Actions and Words

Barnabas took Mark and disappeared from Luke’s narrative, but he entered our future marking the path for those who would be the disciples of Jesus. That path requires trust – sometimes, often times, almost every time – of those who are marked by failure in relationship.

Over the years, I’ve written a fair bit about Barnabas, so it’s no surprise that I’ve chosen to pick another quote from the excellent  A Theological Commentary on Acts by Willie James Jennings. This time it covers the dispute between Paul and Barnabas at the end of Acts 15.

Mark had failed Paul and Barnabas. We do not know the details, but we know enough to know this familiar terrain. It is the jagged edges of working with people who areuneven in their termprement, capacities, or consistency precisely in the moments that we cannot afford that unevenness. Mark and abandoned the mission. This was an a act of apostasy (ton apostanta, v.38).For Paul, this was a nonnegotiable, a line that could not be crossed. If discipleship is a choice then companionship is as well. If discipleship is not a choice for those who have been chosen by God, then companionship may also not be a choice. One may be forced to work with those whom God has given, Trust, however, will always be a choice. Paul did not trust Makr, but Barnabas was willing to move forward with him. We are not sure why Barnabas was willing. It could be that he was related to Mark and imagined him inside of kinship care. It could also be due to another reason that we know so well, a reason that draws us close to the character of Barnabas in Luke’s narrative.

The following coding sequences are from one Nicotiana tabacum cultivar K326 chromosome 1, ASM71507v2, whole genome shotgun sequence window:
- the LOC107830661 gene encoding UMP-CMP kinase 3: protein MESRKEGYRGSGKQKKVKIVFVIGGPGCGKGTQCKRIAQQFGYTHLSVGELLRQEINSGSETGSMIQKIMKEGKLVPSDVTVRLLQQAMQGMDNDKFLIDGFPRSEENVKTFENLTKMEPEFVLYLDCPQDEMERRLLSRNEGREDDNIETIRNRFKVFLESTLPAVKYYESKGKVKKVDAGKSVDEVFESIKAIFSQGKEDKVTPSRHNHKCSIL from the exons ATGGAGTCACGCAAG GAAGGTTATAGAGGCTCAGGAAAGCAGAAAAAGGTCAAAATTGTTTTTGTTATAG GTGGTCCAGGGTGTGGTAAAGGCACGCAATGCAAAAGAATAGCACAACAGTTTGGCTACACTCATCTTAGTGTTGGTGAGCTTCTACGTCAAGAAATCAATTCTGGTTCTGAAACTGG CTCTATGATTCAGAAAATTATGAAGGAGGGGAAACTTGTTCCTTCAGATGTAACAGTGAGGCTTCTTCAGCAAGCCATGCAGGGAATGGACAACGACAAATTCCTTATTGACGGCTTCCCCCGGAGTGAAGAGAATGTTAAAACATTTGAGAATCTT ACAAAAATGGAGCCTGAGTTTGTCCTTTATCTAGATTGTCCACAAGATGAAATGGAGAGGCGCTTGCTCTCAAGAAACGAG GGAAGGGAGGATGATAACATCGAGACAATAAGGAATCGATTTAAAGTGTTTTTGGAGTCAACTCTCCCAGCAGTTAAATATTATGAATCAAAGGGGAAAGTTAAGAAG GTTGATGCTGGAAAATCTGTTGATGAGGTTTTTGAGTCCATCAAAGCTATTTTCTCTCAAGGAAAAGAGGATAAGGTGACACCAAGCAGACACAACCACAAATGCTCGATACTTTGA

Barnabas’s voice has always been complicated in the narrative because it is seemingly always bound to Paul’s voice, inseperable from his actions. Barnabas is, however, more than co-traveler with Paul. Barnabas always seems to be ahead of Paul, drawing Paul to where he should be. It was Barnabas who was there at the Apostle’s feet (Acts 4:36-37), giving his possessions and thereby showing us how it should be doe. It was barnabas who took a dangling Saul up to Jerusalem so he might be accepted by the Apostles (Acts 9:27). It was Barnabas who set Paul’s hands to the right plow in Antioch, making him a co-laborer in the new work among Gentiles (Acts 11:25). Barnabas was a bridge for Paul from the old to the new. If the Apostles had named him as “son of encouragement,” then Luke’s narrative names him risk-taker, because Barnabas seemed to always make heavy wager on people.

Now was no different. Mark should have come with them. This is Barnabas’s wager. As is the case in the other appearances of Barnabas in the text, we do not have his own words. We never have Barnabas’s words. It is as though Barnabas’s actions speak for him, and now Mark stands between Barnabas and Paul, each reading Mark from a different and completely true angle. These perspectives on Markcould not be reconciled and neither could Paul and Barnabas. There is no tragedy here, simply the truth that the risks of ministry are inseperable from the risks of relationship. Yet it seems that Barnabas was still ahead of Paul, trying to bring him where he needed to be in that inescapable struggle of trusting those who have or might or will fail us. Barnabas took Mark and disappeared from Luke’s narrative, but he entered our future marking the path for those who would be the disciples of Jesus. That path requires trust – sometimes, often times, almost every time – of those who are marked by failure in relationship.

p. 150-151